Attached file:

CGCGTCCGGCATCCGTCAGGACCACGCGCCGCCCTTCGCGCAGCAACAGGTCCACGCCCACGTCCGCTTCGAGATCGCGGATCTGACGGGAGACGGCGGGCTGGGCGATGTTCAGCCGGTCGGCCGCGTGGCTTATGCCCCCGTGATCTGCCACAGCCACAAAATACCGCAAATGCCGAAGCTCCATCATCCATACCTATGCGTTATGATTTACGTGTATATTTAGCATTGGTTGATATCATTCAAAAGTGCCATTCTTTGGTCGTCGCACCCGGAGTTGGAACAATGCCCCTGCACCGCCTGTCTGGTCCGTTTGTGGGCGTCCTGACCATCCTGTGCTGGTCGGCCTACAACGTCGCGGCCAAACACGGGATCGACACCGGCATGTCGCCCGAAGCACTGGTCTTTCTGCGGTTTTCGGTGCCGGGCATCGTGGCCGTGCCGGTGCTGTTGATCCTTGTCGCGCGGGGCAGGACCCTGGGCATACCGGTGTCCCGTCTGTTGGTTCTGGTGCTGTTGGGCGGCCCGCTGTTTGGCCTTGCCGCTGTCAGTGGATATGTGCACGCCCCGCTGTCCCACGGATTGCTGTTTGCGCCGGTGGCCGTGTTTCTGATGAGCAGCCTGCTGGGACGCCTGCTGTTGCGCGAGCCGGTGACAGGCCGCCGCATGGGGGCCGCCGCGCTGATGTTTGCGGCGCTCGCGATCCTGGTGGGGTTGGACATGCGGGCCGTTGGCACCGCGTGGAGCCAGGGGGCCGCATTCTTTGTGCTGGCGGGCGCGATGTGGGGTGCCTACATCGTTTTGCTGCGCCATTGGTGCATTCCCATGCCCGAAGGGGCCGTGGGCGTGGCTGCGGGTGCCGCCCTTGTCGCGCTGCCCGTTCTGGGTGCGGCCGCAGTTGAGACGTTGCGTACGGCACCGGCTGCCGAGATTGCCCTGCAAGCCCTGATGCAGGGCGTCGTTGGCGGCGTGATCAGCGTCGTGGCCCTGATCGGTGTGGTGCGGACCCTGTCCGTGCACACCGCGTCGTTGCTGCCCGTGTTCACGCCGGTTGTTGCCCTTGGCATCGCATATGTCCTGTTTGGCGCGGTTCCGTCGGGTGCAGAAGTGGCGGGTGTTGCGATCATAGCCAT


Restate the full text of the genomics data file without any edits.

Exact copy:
CGCGTCCGGCATCCGTCAGGACCACGCGCCGCCCTTCGCGCAGCAACAGGTCCACGCCCACGTCCGCTTCGAGATCGCGGATCTGACGGGAGACGGCGGGCTGGGCGATGTTCAGCCGGTCGGCCGCGTGGCTTATGCCCCCGTGATCTGCCACAGCCACAAAATACCGCAAATGCCGAAGCTCCATCATCCATACCTATGCGTTATGATTTACGTGTATATTTAGCATTGGTTGATATCATTCAAAAGTGCCATTCTTTGGTCGTCGCACCCGGAGTTGGAACAATGCCCCTGCACCGCCTGTCTGGTCCGTTTGTGGGCGTCCTGACCATCCTGTGCTGGTCGGCCTACAACGTCGCGGCCAAACACGGGATCGACACCGGCATGTCGCCCGAAGCACTGGTCTTTCTGCGGTTTTCGGTGCCGGGCATCGTGGCCGTGCCGGTGCTGTTGATCCTTGTCGCGCGGGGCAGGACCCTGGGCATACCGGTGTCCCGTCTGTTGGTTCTGGTGCTGTTGGGCGGCCCGCTGTTTGGCCTTGCCGCTGTCAGTGGATATGTGCACGCCCCGCTGTCCCACGGATTGCTGTTTGCGCCGGTGGCCGTGTTTCTGATGAGCAGCCTGCTGGGACGCCTGCTGTTGCGCGAGCCGGTGACAGGCCGCCGCATGGGGGCCGCCGCGCTGATGTTTGCGGCGCTCGCGATCCTGGTGGGGTTGGACATGCGGGCCGTTGGCACCGCGTGGAGCCAGGGGGCCGCATTCTTTGTGCTGGCGGGCGCGATGTGGGGTGCCTACATCGTTTTGCTGCGCCATTGGTGCATTCCCATGCCCGAAGGGGCCGTGGGCGTGGCTGCGGGTGCCGCCCTTGTCGCGCTGCCCGTTCTGGGTGCGGCCGCAGTTGAGACGTTGCGTACGGCACCGGCTGCCGAGATTGCCCTGCAAGCCCTGATGCAGGGCGTCGTTGGCGGCGTGATCAGCGTCGTGGCCCTGATCGGTGTGGTGCGGACCCTGTCCGTGCACACCGCGTCGTTGCTGCCCGTGTTCACGCCGGTTGTTGCCCTTGGCATCGCATATGTCCTGTTTGGCGCGGTTCCGTCGGGTGCAGAAGTGGCGGGTGTTGCGATCATAGCCAT